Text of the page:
This site is intended for health professionals only

Flu vaccination season: frequently asked questions

This month is the 16th anniversary of when I joined my GP practice and it sometimes feels as if those years have been marked out in flu vaccination seasons.

Each summer the email comes round asking for volunteers for our late September, Saturday morning flu session and each time I wonder how another year can have passed. This year is going to be the mother of all flu seasons with an estimated 30 million patients targeted. 1

Eligibility criteria has been extended to household contacts of those in the shielding group and everyone aged 50 or over and it seems likely that there will be more uptake in those who have previously been eligible but declined vaccination, as people are so much more aware of respiratory viruses this year than in the past.

The current eligibility criteria are listed on the NHS website but not everyone is being offered a vaccination at the time of writing. Those aged 50-64 with no underlying health problems – a group who would not normally have been offered vaccination on the NHS – will have to wait until we know whether there is enough vaccine left after the over 65s and those with underlying health conditions have been vaccinated.1 The need for social distancing has led to creative solutions with patients being vaccinated in car parks, marquees, church halls and other unusual venues.  

The vaccination offered varies depending on the age – see the table below. 2 The reason for the different vaccines is partly to do with immunosenescence, the phenomenon whereby the immune system becomes less active with age, with less B and T cells and poorer functioning of mature lymphocytes. For this reason, those aged 65 or over are offered the adjuvanted vaccination as it is more effective in this age group.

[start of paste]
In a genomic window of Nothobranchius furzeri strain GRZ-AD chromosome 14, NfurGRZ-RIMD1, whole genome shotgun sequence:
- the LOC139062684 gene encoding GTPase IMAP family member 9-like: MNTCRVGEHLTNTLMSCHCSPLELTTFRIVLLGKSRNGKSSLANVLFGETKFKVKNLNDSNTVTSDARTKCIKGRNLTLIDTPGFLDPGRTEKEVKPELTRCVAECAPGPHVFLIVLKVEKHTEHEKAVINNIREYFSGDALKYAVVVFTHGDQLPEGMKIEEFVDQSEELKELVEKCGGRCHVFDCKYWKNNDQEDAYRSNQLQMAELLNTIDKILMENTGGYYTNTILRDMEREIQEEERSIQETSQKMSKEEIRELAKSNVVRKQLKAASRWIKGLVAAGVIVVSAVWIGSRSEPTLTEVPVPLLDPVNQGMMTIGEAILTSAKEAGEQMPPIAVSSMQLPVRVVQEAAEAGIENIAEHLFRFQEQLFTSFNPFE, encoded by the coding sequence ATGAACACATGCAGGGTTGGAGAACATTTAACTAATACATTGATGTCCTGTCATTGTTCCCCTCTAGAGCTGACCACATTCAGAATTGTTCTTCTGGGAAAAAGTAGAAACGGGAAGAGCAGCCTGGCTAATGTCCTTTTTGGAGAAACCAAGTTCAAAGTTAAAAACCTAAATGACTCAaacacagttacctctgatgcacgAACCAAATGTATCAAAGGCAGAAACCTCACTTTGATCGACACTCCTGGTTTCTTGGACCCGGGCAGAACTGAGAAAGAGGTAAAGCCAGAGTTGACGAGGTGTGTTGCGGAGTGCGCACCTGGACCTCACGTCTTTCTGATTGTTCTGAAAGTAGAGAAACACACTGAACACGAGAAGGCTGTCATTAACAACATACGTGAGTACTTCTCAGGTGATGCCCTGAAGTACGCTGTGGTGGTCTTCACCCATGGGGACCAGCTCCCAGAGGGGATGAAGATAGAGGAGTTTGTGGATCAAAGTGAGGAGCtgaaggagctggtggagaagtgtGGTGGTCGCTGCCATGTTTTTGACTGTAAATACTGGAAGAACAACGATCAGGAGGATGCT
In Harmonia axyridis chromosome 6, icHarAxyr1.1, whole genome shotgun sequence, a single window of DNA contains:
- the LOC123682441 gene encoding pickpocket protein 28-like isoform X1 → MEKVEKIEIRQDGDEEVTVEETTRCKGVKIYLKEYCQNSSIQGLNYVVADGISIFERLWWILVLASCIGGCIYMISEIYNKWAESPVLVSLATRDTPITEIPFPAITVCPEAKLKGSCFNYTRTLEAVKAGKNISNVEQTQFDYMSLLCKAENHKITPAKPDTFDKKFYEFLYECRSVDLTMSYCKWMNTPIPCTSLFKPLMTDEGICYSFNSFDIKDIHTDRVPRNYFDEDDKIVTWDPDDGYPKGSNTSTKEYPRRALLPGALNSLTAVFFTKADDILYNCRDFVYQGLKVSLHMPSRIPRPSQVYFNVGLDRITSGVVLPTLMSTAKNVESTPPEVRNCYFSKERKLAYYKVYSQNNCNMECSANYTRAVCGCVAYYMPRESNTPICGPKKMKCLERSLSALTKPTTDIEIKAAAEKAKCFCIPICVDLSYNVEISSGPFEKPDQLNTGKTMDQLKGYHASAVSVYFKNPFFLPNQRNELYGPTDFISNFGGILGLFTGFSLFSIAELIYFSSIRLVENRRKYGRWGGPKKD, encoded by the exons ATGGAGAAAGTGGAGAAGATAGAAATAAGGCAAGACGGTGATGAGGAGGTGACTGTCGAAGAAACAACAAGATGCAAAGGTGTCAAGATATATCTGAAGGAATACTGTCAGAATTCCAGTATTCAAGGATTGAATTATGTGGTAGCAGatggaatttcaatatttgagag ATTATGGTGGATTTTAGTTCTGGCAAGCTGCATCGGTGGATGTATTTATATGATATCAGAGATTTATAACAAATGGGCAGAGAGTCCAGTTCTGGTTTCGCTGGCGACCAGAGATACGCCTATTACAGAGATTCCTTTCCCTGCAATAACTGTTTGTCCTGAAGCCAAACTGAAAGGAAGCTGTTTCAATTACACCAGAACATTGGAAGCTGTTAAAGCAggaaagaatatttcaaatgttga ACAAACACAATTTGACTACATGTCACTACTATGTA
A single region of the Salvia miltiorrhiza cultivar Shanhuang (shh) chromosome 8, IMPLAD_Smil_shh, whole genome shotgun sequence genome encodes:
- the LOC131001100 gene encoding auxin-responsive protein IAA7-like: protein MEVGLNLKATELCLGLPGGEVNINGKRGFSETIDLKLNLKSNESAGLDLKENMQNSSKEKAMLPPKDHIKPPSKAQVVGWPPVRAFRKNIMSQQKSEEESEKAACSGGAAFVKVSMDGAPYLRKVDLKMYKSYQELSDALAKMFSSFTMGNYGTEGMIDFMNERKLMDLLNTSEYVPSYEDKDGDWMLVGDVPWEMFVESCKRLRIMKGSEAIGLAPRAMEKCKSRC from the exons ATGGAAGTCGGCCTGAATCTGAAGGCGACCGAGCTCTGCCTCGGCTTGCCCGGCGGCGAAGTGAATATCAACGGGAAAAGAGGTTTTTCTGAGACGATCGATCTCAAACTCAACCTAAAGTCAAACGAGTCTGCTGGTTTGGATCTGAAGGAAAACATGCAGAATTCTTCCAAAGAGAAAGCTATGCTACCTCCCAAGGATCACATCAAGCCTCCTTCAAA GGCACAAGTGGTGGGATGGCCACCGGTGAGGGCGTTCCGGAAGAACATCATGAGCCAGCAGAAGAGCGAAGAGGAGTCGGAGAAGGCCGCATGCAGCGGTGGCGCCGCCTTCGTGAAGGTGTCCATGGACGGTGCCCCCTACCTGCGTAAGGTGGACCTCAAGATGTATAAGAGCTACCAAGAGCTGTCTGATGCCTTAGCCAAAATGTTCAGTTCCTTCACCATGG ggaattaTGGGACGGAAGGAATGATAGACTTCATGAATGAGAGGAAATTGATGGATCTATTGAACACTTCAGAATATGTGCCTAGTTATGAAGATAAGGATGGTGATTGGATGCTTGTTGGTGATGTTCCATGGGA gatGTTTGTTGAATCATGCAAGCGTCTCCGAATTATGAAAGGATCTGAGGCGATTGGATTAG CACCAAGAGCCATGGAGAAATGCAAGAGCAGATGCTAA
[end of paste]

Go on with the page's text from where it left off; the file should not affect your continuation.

65 or overaTIV – if aTIV not available then they can have QIVc 
18 – 64QIVc first choice – if not available then they can have QIVe
2 –
LAIV unless immunocompromised in which case they should have QIVc if aged 9 or over and QIVe if aged 2 – 8
6m 2QIVe  

Vaccination names in full:

aTIV= adjuvanted trivalent influenza vaccine 

LAIV = live attenuated influenza vaccine (nasal spray) 

QIVc = quadrivalent influenza vaccine (cell-grown) 

QIVe = quadrivalent influenza vaccine (egg-grown) 

As a practice nurse giving the flu vaccination you will be very accessible to patients who have questions and concerns and you should hopefully be able to do some myth-busting to increase uptake of the vaccination.  

Some frequently asked questions:

‘I’m allergic to eggs – can I have this vaccination?’

This is only relevant for QIVe which is grown in egg – a patient who has been in ITU due to an egg allergy should not have QIVe and if they must have it then it should be given in hospital. All others with a less severe allergy can have QIVe, but as it is only a second line vaccine this year numbers should be small.3

‘My child is on inhaled steroids for asthma – does that mean she can’t have the live flu vaccine?’ 

LAIV should not be given to those who are immunocompromised. Their immune system may be suppressed due to disease such as poorly controlled HIV, leukaemia, lymphoma or a primary immunodeficiency or due to medications being given. These include oral prednisolone at 2mg/kg/day for a week or 1mg/kg/day for a month, or other equivalent oral steroids, plus other immunosuppressant drugs or chemotherapy. It does not include inhaled steroids. Adolescent patients who are breastfeeding or pregnant should not have the LAIV and neither should any children taking salicylates.  

‘I am Muslim/Jewish and I have heard that this drug contains pork gelatine. Can I have a different one?’